#AerieReal Campaign Aims to Promote a Sexy YOU

After noticing a decrease in women’s self esteem that comes from exposure to unrealistic photos of models, American Eagle’s sister company, Aerie, launched a campaign featuring models as themselves, instead of an unrecognizable and photo shopped model.

Retouching can be as simple as changing the lighting or removing a pimple, or it can be as drastic as shifting body parts around such as a hip or the neck.

Aerie, however, decided to leave the models “flaws” on display. Stretch marks, beauty marks and tattoos were left in plain sight.

 “I do like to see slight retouching on my flaws, sure, but the beauty of the Aerie campaign is that all of my flaws are out there,” said Amber Tolliver, Aerie model in the #AerieReal campaign.

With Aerie’s prime audience of women aged 15-21, they saw something had to be done. They did not want to continue promoting unrealistic standards to their customers.

Aerie brand representative Jenny Altman said in a Good Morning America interview Aerie is hoping to break the mold with the campaign. They want girls to embrace their own inner beauty just like the models in the campaign.

Junior cell biology and molecular genetics major Anna Hemingway used to work at American Eagle and described the type of customers shopping at the store as regular, everyday women, not models.

“I think the campaign is such a good idea because it sends a new message to young girls who are just discovering their sexuality that "sexy" does not equal ‘Victoria's Secret model’…I think this campaign sends that message loud and clear, and I think its something that young women everywhere need to hear,” Hemingway said.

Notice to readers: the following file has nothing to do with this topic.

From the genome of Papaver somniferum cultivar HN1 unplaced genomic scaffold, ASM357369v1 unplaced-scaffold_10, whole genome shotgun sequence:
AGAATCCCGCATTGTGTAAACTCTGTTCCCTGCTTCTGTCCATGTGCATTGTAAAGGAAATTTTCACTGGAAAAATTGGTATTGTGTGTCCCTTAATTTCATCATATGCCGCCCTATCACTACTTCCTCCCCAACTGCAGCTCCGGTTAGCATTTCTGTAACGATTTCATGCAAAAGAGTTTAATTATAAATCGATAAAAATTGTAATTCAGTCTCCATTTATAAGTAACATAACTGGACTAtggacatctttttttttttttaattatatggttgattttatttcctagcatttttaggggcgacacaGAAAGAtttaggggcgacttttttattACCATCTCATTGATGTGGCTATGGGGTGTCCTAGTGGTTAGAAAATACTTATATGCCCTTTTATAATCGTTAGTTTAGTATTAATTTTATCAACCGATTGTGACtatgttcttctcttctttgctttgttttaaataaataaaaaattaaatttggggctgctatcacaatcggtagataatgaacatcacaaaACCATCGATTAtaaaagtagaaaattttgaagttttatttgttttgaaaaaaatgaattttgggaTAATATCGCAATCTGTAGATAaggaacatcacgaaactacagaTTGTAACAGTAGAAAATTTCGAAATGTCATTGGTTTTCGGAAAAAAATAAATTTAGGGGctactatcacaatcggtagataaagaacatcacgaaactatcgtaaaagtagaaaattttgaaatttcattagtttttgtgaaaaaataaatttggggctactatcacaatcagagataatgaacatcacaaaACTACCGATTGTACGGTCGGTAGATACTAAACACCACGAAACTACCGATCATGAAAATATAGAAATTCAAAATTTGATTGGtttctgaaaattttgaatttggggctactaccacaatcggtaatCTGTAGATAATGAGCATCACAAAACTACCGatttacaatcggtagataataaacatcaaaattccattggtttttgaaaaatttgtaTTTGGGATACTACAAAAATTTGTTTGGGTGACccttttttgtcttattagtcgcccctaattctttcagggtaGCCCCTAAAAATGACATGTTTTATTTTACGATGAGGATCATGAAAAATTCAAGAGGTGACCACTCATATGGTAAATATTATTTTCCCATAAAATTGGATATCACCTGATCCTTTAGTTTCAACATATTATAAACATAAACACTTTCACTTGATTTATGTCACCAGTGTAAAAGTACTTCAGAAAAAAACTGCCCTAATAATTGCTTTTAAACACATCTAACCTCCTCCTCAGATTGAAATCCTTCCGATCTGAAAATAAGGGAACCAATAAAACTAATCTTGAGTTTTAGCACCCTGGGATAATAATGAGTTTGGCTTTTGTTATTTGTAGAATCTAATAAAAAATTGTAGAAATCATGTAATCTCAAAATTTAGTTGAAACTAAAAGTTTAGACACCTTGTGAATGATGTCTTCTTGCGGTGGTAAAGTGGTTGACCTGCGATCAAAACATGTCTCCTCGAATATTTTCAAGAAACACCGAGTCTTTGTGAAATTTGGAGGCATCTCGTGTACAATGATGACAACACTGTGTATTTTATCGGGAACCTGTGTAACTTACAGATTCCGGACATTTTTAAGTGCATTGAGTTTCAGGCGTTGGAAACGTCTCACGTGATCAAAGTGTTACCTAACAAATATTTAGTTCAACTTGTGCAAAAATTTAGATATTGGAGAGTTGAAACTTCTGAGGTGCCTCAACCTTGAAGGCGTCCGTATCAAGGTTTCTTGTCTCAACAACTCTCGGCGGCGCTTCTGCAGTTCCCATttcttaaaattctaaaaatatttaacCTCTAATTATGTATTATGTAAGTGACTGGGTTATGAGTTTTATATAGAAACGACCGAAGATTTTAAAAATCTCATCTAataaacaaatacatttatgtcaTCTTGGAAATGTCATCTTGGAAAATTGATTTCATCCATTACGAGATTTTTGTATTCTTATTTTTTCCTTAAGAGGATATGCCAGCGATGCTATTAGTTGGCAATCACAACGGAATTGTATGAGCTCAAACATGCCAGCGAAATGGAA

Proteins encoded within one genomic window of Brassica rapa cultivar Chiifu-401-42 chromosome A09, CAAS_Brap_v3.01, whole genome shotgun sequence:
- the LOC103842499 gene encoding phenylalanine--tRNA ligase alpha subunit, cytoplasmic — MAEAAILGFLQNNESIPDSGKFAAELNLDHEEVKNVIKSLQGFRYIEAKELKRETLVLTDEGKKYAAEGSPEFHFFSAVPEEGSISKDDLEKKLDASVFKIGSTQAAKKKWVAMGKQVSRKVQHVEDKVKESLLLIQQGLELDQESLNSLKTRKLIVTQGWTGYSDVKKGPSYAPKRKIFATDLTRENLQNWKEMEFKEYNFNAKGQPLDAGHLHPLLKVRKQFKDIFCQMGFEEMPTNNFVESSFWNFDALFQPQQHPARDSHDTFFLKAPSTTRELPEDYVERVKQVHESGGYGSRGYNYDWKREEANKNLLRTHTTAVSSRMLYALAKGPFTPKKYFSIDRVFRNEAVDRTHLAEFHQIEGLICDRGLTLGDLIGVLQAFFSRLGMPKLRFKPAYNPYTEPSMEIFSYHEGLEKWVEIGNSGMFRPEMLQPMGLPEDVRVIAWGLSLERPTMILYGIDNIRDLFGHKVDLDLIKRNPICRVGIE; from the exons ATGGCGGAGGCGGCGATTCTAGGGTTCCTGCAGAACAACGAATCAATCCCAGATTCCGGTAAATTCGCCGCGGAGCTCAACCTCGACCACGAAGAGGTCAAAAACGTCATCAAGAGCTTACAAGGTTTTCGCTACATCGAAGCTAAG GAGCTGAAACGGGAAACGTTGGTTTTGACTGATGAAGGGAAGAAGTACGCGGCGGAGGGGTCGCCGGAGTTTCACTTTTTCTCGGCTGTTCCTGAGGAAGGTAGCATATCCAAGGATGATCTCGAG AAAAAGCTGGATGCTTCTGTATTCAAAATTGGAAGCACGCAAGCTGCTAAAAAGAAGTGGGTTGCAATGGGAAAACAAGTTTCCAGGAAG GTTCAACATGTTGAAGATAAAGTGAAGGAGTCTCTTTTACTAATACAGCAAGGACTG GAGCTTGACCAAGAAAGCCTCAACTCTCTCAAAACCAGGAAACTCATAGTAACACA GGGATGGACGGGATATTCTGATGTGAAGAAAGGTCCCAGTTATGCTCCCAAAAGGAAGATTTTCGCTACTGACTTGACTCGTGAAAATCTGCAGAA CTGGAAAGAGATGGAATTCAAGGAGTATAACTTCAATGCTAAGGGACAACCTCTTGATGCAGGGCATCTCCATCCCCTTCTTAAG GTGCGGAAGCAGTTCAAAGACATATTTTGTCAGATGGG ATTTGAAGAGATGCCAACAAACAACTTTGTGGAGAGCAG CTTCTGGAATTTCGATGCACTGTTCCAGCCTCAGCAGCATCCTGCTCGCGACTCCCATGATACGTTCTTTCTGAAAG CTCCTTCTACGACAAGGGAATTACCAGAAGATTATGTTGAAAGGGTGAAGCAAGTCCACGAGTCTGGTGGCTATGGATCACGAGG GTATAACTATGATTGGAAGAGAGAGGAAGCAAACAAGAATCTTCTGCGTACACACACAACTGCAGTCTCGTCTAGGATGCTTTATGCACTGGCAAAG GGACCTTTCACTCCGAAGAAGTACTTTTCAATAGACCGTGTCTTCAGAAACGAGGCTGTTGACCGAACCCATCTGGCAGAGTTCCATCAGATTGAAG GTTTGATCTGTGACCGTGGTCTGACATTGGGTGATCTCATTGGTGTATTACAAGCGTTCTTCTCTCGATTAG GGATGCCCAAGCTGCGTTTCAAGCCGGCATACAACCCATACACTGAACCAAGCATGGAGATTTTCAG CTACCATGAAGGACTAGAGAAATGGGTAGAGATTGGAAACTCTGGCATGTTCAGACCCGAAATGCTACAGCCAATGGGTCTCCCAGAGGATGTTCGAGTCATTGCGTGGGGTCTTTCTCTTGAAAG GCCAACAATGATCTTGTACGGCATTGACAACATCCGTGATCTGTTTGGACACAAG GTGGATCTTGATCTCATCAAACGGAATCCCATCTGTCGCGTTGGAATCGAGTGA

The Aerie campaign is similar to The Dove Campaign for Real Beauty campaign, which features women “outside the stereotypical norms of beauty,” as Dove says. The campaign began in 2004 and is still going strong today.

Dove released results in 2011 of their biggest global study on women’s relationship with beauty and found that only 4% of women believe they are beautiful.

Sophomore letters and sciences major Shannon Corrigan is not surprised by the results because she says social media has a strong influence on women of all ages about what the ideal body should look like.

“I started following Aerie on Instagram because of the campaign and their posts helped me remind me that models are women just like me! I am a regular college girl and there is no reason I should be expected to look like a model on the New York runway,” Corrigan said.

While there is no single cause to body displeasure, the National Eating Disorders Association says that media does play a big role in shaping people’s perceptions. The media emphasizes the beauty of being your true self, but then they turn around and show images upon images of women with zero flaws. This is causing women, and even young girls, to have negative thoughts about themselves and their bodies from as young as 10 years old.

Body image is how a person seems themselves in their mind or in the mirror. How they feel about their body and inside their body are factors of their perception of themselves. According to the National Institute on Media and the Family, one study reported 53% of American girls are “unhappy with their bodies” by age 13 and 78% by age 17.

Along with the #AerieReal campaign, Aerie has also launched a new feature on their website where customers can see bras on a model with a similar body shape and bra size as them. This allows buyers to see how certain styles will look on their body before purchasing it. Customers enjoy the idea, though they say there needs to be a wider range of models because as of now, there is only one model wearing the different sizes in a cup range.

It does not seem that photoshop will be going away any time soon, but Aerie hopes that their campaign will lead others to follow in their path.

“I'm so happy that Aerie has taken a charge towards making women feel empowered about their body and feel B-E-A-U-T-I-F-U-L!” Corrigan said.